Porsche released the following statement today about the end of its LMP1 tenure:

“Building up the Le Mans team from scratch was a huge challenge. Over the years, we have developed an incredibly successful and professional team. This will be our basis going forward. I am certain that we will maintain our high level in Formula E. Confidence is high, and we are excited to get started,” said Fritz Enzinger, Vice President in charge of LMP1.

Porsche said it plans to keep the LMP1 team intact, including its factory drivers, elsewhere within the framework of the company. Additionally, the new mid-engined 911 RSR will continue in the GT ranks; the new car won its first race in the IMSA WeatherTech SportsCar Championship with Dirk Werner and Patrick Pilet at Lime Rock Park this past week.

The Porsche 919 Hybrid won the last three 24 Hours of Le Mans overall, taking its overall win total to a Le Mans record 19 wins. It’s also won the last two FIA World Endurance Championship LMP1 championships, with Mark Webber, Timo Bernhard and Brendon Hartley in 2015 and with Neel Jani, Romain Dumas and Marc Lieb last year.

The move leaves the FIA WEC’s marquee LMP1 class in a difficult position from 2018 and beyond, as Porsche joins fellow VAG brand Audi as a second manufacturer to withdraw from the top class in as many years.

Toyota is left as the single manufacturer, its contract good through 2019. But while LMP1 privateer has witnessed several announcements of new programs, how many actually materialize beyond the press releases into cars on the grid remains to be seen.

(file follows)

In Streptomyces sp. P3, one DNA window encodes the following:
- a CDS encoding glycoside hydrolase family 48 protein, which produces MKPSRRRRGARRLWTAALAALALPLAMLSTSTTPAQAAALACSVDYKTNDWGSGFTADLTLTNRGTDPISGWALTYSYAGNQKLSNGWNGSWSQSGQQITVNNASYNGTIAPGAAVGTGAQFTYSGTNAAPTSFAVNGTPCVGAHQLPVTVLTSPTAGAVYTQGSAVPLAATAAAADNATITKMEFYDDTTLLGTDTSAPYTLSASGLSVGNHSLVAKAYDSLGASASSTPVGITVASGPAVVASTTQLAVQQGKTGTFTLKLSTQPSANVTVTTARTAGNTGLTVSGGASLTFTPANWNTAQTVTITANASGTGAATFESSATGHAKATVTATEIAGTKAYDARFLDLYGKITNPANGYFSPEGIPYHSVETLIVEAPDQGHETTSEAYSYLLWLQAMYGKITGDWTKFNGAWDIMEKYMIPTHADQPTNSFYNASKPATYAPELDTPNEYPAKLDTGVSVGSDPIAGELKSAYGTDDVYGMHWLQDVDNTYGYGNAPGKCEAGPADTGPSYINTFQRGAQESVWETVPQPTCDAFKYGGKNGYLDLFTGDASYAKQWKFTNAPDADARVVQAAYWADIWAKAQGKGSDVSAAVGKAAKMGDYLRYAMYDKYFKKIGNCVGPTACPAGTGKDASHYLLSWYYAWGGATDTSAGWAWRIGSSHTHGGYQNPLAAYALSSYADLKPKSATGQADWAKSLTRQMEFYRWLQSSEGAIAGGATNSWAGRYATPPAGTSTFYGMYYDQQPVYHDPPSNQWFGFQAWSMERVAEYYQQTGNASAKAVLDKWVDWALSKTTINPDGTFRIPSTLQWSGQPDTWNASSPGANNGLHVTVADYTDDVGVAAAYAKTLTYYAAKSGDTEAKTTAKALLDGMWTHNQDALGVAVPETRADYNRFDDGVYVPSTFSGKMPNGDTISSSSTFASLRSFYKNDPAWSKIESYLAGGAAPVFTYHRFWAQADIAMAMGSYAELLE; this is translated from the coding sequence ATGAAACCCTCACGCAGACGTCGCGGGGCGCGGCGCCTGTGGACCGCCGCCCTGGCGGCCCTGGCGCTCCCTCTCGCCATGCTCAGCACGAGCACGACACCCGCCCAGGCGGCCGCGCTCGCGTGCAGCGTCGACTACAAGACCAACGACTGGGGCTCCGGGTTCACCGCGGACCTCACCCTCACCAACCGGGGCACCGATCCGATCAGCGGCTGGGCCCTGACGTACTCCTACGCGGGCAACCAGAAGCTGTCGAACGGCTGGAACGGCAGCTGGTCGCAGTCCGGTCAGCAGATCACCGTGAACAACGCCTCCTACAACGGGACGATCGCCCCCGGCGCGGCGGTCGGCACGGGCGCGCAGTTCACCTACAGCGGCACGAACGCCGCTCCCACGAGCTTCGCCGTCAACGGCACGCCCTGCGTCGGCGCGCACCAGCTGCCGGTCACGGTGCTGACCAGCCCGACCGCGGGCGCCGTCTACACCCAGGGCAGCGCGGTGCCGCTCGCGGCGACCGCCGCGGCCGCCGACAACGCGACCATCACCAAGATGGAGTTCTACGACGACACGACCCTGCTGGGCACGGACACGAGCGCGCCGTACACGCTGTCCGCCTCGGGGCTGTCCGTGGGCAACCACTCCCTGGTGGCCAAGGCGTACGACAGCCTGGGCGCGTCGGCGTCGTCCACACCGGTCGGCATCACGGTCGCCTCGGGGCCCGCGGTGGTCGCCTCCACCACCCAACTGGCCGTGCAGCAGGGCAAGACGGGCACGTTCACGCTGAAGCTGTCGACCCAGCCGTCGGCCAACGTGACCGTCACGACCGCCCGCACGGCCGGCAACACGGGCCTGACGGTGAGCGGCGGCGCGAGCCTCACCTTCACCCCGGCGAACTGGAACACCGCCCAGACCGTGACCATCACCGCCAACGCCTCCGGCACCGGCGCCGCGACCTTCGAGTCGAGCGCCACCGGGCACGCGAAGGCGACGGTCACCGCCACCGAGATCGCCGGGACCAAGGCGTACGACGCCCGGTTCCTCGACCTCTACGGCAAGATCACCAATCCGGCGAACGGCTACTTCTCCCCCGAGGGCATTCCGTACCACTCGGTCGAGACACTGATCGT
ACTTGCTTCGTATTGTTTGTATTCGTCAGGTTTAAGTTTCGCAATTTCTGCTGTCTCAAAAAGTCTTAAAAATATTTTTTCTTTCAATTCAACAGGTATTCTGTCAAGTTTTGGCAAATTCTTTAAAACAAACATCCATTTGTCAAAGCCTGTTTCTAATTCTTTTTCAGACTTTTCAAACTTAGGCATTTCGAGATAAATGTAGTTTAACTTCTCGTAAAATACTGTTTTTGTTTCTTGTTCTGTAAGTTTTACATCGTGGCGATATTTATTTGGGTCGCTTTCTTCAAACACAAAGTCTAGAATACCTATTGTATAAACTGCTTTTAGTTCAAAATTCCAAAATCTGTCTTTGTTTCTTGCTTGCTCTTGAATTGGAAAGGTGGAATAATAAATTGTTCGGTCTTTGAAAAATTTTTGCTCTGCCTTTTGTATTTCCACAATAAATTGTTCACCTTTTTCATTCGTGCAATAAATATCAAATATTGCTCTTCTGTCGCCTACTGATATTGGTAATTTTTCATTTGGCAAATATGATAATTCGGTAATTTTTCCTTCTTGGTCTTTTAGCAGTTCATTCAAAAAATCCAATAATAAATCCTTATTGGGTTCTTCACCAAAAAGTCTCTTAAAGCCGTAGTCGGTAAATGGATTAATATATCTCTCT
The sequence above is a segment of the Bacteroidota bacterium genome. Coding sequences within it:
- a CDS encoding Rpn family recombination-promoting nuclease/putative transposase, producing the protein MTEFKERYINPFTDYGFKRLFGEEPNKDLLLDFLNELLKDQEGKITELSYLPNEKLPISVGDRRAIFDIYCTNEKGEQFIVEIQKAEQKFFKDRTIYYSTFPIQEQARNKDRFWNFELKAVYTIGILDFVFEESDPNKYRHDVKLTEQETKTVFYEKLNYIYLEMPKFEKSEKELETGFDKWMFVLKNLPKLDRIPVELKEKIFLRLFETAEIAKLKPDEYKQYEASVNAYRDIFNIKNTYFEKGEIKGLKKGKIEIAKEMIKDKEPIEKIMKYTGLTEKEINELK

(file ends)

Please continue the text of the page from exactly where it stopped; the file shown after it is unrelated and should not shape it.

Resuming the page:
Despite the excitement over manufacturers in the IMSA WeatherTech SportsCar Championship’s Daytona Prototype international (DPi) formula, the DPis paired with the 2017-spec LMP2 cars in IMSA’s Prototype class, the Automobile Club de l’Ouest would need to allow DPis to race at Le Mans if they are to make an appearance in Europe. Right now, the cars are ineligible.

The GTE-Pro ranks will be bolstered with BMW’s arrival with the new M8 GTE, joining the existing four manufacturers there, and that will likely emerge as the series’ marquee class.

Porsche announces entry to Formula E for season six

Getty Images
Leave a comment

Porsche has announced that it will be joining the FIA Formula E grid in 2019, taking the 12th and final slot currently available.

In the same announcement that confirmed the closure of its LMP1 program at the end of the season, Porsche revealed that it would be moving into the all-electric series for the 2019/20 campaign with a factory-backed operation.

“Entering Formula E and achieving success in this category are the logical outcomes of our Mission
E road car program,” said Michael Steiner, Member of the Executive Board for Research and
Development at Porsche AG.